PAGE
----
Sen. Kate Kelly, D-Boise, said the DEQ conducted an extensive and inclusive negotiated rule-making process before bringing the new septic rules to its board for approval. “This was a very deliberative, inclusive process,” she said. “When these systems start failing, it’s going to affect our water quality and it’s going to affect our tourism. It’s going to affect all sorts of things.” Broadsword, the measure’s sponsor, said, “I would agree that this was a negotiated rule-making, but there were folks that were left out of the negotiations.” During the roll call, Sen. Chuck Coiner, R-Twin Falls, rose to explain his vote, and said, “Everybody had an opportunity to be there - some chose not to, and that bothers me.” Nevertheless, he voted in favor. The seven “no” votes included six Democratic senators plus Sen. Gary Schroeder, R-Moscow.
The septic rules, first proposed by the Panhandle Health District in North Idaho, led to something of a scandal when John Eaton, a lobbyist for the Realtors, withdrew a campaign contribution to Joan Cloonan, a DEQ board member and legislative candidate, after she voted for the rule - which his group opposed. State officials said no laws had been violated. Broadsword told Eye on Boise, “The flap over John Eaton didn’t even surface up north.” She said, “I didn’t really hear from the Realtors in my area, I heard from contractors, I heard from homeowners, and they were concerned about having to put in larger systems.”
State Schools Supt. Tom Luna was prepared to go to the mat with his fellow state Land Board members this morning to try to get an additional one-time, $30 million payout from the state endowment to ease Idaho schools through budget cuts next year, but he withdrew the proposal this morning due to the oncoming federal stimulus money. Luna told the Land Board, “I submitted a budget to the Legislature identifying approximately $62 million from the public education fund,” which he said was the most he thought the state could cut in 2010 “without any long-term effect to the gains we have been making with student achievement. I also made it clear that any more cuts, we would need to look at other sources of revenue.” Then, it began to appear that schools could face up to $130 million in cuts next year. “Last week I requested this item be put on the agenda,” he said, for a “one-time distribution from the earnings reserve.”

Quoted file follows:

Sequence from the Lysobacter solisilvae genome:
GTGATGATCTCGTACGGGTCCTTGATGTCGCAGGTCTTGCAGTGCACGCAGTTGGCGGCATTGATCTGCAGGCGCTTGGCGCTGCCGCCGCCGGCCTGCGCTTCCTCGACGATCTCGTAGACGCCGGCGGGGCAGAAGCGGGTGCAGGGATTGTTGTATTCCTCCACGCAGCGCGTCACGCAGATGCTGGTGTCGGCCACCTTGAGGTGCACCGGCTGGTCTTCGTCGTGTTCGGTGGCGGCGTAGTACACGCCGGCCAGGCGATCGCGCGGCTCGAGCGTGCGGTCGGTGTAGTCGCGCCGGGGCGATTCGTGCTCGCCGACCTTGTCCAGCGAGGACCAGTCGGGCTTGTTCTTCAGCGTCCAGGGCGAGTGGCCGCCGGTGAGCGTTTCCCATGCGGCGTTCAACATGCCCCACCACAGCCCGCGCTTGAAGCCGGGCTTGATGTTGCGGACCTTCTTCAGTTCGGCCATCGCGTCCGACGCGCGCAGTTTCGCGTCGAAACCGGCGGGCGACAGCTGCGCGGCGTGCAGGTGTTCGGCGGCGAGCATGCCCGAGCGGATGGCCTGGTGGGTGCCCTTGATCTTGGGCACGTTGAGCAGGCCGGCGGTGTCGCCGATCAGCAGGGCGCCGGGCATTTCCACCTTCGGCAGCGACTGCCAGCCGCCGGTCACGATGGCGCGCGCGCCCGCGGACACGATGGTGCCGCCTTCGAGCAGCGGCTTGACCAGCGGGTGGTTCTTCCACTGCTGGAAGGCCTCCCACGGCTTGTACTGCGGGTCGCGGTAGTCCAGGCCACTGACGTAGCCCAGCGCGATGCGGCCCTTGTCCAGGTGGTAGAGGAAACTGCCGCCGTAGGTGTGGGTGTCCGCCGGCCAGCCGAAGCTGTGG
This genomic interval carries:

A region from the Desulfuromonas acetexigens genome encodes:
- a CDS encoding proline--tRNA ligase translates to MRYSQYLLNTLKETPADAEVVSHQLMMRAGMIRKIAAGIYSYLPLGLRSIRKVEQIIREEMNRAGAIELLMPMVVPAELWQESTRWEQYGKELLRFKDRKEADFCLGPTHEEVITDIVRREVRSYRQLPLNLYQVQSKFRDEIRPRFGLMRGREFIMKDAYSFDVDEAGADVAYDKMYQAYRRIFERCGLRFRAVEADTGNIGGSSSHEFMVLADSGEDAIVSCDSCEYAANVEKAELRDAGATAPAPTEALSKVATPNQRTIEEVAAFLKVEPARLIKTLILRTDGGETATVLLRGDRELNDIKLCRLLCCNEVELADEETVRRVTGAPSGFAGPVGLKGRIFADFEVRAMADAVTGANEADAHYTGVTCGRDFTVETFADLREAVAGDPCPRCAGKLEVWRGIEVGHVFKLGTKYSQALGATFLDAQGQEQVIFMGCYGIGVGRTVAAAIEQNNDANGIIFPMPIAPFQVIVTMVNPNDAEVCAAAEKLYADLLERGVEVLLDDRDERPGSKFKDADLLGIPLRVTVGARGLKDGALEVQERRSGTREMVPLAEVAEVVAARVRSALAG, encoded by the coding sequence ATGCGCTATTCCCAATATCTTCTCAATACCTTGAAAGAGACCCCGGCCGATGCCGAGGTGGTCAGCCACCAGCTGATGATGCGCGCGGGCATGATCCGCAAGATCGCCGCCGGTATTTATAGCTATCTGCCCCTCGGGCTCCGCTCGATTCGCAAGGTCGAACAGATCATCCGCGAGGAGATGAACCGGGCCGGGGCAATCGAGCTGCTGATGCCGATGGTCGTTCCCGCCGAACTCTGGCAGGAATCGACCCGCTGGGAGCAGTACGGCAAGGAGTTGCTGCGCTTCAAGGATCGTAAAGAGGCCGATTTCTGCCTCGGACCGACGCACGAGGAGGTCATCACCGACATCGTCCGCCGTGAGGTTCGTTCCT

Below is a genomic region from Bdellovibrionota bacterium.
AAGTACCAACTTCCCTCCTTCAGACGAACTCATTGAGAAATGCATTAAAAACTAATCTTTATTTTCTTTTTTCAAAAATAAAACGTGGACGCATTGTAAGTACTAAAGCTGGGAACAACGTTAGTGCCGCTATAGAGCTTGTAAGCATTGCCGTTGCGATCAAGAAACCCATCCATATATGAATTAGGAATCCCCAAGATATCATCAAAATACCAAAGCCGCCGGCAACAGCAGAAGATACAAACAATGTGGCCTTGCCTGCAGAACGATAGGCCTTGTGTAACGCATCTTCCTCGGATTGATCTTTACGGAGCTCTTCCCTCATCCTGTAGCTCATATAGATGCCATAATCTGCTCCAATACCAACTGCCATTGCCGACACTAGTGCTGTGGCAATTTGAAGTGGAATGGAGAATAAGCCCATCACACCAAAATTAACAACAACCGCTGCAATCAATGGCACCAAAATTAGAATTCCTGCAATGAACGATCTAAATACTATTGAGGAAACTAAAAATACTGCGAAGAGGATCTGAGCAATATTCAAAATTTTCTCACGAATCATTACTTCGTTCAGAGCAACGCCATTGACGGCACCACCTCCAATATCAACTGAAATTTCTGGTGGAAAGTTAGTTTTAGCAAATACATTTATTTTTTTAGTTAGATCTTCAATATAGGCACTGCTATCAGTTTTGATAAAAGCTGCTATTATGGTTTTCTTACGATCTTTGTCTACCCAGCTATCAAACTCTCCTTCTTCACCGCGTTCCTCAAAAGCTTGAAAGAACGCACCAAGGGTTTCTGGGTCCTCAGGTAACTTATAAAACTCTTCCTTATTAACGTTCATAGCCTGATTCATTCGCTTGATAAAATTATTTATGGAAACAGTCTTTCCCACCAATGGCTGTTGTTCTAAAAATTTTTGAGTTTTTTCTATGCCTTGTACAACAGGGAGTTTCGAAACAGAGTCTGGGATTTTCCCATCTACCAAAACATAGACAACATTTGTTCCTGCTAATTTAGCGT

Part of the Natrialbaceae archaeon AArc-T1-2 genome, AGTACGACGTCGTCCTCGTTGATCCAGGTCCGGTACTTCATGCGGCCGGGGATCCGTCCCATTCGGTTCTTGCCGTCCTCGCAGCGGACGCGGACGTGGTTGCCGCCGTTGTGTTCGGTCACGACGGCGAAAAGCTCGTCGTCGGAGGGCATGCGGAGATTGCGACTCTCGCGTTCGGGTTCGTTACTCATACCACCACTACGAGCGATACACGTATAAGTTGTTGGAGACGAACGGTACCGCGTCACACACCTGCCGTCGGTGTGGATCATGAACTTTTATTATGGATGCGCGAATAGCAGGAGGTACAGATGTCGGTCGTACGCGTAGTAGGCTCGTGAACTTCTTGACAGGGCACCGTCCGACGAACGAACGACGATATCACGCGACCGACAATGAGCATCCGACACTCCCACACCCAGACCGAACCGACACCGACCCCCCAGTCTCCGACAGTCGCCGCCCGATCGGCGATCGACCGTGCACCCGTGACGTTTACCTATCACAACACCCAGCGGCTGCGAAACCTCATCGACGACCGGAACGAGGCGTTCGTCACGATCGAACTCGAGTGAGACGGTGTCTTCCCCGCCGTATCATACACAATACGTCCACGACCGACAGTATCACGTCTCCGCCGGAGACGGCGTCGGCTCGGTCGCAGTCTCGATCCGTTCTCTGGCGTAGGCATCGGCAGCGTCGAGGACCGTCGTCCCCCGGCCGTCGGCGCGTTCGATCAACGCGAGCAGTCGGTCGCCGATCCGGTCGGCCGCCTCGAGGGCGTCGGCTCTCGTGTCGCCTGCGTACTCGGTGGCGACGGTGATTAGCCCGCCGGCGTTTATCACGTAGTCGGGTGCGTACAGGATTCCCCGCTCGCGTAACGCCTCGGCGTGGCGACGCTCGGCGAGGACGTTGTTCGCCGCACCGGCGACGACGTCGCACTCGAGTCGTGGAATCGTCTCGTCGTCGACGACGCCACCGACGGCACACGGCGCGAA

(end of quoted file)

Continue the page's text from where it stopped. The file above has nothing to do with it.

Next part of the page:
Idaho’s endowment fund earnings go to schools and other beneficiaries, such as state universities, but a portion is placed into an earnings reserve fund, to allow full payouts in years when investment returns fall short. Luna said by the end of this fiscal year, the earnings reserve fund will have enough for three years’ payouts. “My question is, is it necessary to carry $90 million or three years’ worth of reserves, or wouldn’t two years be adequate under these circumstances, and do a $30 million one-time distribution?” He said it’s part of “looking under every rock” to find money for schools.
However, Luna’s fellow Land Board members raised questions about the plan, even as he sought to withdraw it. Secretary of State Ben Ysursa said, “Any sort of request like this would have to be vetted first in front of the endowment investment board.” Attorney General Lawrence Wasden said, “We have a fiduciary responsibility here … taking a dollar today inhibits our ability to distribute that dollar in the future.” Gov. Butch Otter asked Luna if the schools would then pay back the endowment fund in better times, since the fund is experiencing big losses now, including another 5 percent loss in January. Then he told Luna, “I’m just jabbing you.”
Luna said he’s “pretty confident” that Idaho will receive $245 million over two years for school budget stabilization. “I’m pretty confident we have the numbers nailed down, but what we don’t have is the timing and the flexibility,” he said. At this point, he said, it appears that there’s no need for cuts in public schools at all next year - Idaho should be able to keep schools at the current year’s level. “I don’t see any increases in the 2010 budget - the goal is, and I think we’d be truly tickled after all we’ve been through, if we could end up with a budget equal to ‘09. That would be a good thing for education.”
State Labor Director Roger Madsen told lawmakers this
morning, “The recession hit Idaho harder and faster” than other states. “After posting the lowest unemployment rate in the nation in 2007 … no state has seen as large a percentage increase
in its unemployment rate as Idaho.”
There are now 30,000 more Idaho workers out of a job than a year ago, Madsen told the Joint
Finance-Appropriations Committee, for a total of about 50,000, a record. All 44
Idaho counties have higher unemployment than a year ago, and phone calls to state
unemployment offices have doubled since Labor Day. Since the end of 2007, 37 of
The result has been a boom in unemployment benefit payouts. Those payouts, while no substitute for actual jobs, have had “a positive economic effect, certainly upon the families involved,” Madsen told lawmakers. Idaho’s unemployment benefit payouts have soared to the point that borrowing from federal funds will be necessary, he said. Meanwhile, budget cuts have eliminated 15 percent of the Labor Department’s work force. “We are attempting to cope with our biggest workload in history,” Madsen told JFAC.
Asked by lawmakers about January unemployment rates, Madsen said figures aren’t expected to come out until Feb. 27 because of federal benchmarking this month. “We expect ‘em to go above 7 percent soon,” he said. “The layoffs have continued.”
Here’s a link to my full story in today’s Spokesman-Review on the unanimous introduction yesterday of the new day-care licensing bill – the fifth straight year one has been proposed – and here’s a link to my full story on the reception in Rev & Tax yesterday for the bill to raise the beer and wine tax, which survived and is headed for a full hearing. Idaho Statesman columnist Dan Popkey has a column today on the jockeying over who will fill the North Idaho seat on the state Board of Education when Sue Thilo’s term expires; here’s a link to the column, “Rep. Nonini pushes hard (real hard) for his pick for State Board.”